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"Excel VBA Password Cracker Help?" Topic

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349 hits since 6 Dec 2011
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pphalen Inactive Member06 Dec 2011 2:32 p.m. PST

So, I am working on a client deliverable. They provided us a "sample" Excel workbook (exactly what our competition was delivering to them) for us to replicate.

Being the slackers we are, we want to leverage any of the back-end work they have done in their excel workbook and just dump our data into it with any transformations we need to do.

Problem is, they have the VBA code password protected. There are several utilities out there that do this, but I can't find a free one. So if anyone knows of a free version please let me know.

Please note that some of the "free" ones like this: crack the password for you, but then require you to buy the software to access the new key they set up!

Personal logo Ditto Tango 2 3 Supporting Member of TMP06 Dec 2011 6:11 p.m. PST

Doesn't the client have the password for anything like that? I'd have the university sue the company if they did soemthing like that to us.

Unless the developer is selling their own off the shelf solution, when they develop a specific solution for a client's specifications, especially in software that's widespread like Office, they have no business whatsoever locking down the code.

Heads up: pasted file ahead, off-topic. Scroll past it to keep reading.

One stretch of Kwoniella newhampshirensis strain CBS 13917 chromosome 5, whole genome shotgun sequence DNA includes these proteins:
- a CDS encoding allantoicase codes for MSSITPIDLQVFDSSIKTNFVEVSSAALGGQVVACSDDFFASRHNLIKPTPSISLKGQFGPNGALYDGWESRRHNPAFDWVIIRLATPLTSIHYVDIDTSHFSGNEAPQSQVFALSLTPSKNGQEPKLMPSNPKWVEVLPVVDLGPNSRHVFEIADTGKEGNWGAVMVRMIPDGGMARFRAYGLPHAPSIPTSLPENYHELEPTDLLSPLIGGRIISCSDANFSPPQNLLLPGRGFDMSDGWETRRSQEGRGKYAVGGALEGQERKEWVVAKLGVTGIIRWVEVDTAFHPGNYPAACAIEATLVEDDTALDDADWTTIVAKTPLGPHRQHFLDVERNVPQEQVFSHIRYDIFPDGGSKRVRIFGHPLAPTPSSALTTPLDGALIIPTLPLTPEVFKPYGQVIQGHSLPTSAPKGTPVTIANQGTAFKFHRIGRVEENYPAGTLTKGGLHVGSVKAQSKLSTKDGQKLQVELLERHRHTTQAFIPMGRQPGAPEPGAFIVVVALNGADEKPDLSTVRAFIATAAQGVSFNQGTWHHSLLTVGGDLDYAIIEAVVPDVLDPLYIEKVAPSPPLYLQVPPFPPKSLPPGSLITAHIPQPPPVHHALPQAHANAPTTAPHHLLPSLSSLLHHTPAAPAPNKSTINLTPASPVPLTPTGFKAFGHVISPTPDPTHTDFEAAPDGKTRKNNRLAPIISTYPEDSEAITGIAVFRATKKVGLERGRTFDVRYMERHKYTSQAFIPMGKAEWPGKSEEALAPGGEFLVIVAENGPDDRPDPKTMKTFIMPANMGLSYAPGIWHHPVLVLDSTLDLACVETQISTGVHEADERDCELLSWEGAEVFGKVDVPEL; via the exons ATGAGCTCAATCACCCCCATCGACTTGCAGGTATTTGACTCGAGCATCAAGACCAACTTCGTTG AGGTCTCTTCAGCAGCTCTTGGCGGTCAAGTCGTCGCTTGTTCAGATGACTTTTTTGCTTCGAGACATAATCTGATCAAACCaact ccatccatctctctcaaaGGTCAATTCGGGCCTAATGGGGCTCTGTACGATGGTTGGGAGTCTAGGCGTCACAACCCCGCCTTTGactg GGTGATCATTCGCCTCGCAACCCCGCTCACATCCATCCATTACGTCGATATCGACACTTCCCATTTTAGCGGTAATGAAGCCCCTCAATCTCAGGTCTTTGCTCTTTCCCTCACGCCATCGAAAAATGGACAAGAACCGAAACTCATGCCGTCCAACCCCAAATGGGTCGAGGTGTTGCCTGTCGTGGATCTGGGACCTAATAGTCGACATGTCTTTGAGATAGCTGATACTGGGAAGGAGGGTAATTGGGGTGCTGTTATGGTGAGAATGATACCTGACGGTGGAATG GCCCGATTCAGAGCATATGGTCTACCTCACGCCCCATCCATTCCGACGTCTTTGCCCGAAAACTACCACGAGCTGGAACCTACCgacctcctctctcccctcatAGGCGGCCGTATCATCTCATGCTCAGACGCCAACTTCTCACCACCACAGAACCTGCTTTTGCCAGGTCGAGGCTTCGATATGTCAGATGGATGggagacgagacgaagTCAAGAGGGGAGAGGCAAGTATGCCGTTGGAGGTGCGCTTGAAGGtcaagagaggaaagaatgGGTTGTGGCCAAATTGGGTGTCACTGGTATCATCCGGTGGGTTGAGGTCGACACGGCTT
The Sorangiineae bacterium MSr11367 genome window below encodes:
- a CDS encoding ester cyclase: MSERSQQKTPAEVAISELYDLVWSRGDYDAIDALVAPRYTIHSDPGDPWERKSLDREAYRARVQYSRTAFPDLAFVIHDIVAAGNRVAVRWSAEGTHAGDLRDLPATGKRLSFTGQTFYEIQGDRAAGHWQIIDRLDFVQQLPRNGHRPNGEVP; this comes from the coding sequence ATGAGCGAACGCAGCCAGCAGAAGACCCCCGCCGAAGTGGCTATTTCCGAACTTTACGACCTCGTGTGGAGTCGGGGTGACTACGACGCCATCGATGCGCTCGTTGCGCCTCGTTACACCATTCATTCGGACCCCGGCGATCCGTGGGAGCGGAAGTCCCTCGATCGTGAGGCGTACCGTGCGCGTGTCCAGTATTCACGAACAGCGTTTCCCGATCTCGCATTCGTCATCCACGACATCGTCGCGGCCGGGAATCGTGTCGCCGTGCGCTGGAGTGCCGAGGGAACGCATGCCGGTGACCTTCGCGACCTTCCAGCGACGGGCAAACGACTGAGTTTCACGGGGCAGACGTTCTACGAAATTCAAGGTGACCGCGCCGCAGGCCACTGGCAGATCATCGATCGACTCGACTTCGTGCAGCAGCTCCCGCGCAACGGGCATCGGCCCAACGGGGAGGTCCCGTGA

The client should go after these guys for the password. They paid for the development, therefore, the code belongs to the client. Period.

I don't know about the business of locking down BA on Excel – if it's anything like it is in making an mde (or whatever the heck they call it in the world of the new accmdb crap of 2007+), you may want to contact these folks, Everything Access. They don't look like they deal with Excel, but might be able to refer you somehwere else? I'm just guessing. I used Everything Access about 6 years ago when my PC died and lost a number of MDBs (I always distribute MDEs) – now I religiously back up my code on a server! They were very good.

One thing, though, they, or (hopefully) someone they recommend will probably demand proof of ownership of the app that needs to be cracked. EA would not do a thing for me otherwise.

Other than that, I can't help you, sorry. I wish I could. I'm still developing in A2003 and have never bothered with Excel except to translate the graph library into VBA I can port to Access.

pphalen Inactive Member06 Dec 2011 6:54 p.m. PST


In my business, it is not uncommon for us to lock down the source code. Unless we have an explicit agreement with the client that they own the code we try to protect it for two reasons:
1. IP: in instances where we use simple programming (like VBA) to automate complex model processes. The modeling methodology is proprietary and needs to be protected.
2. Maintenance purposes: I have had several instances were clients have tried to make modifications to the embedded code, and then tried to make us fix their changes since it was "our code"

Since we are replacing the vendor who is supplyingthem with the information, I can pretty much guarantee that they would not supply the client with the password information. Also, the client would probably not ask them, since giving us the file is (most likely) a violation of their (soon to be ending) contract with that supplier…

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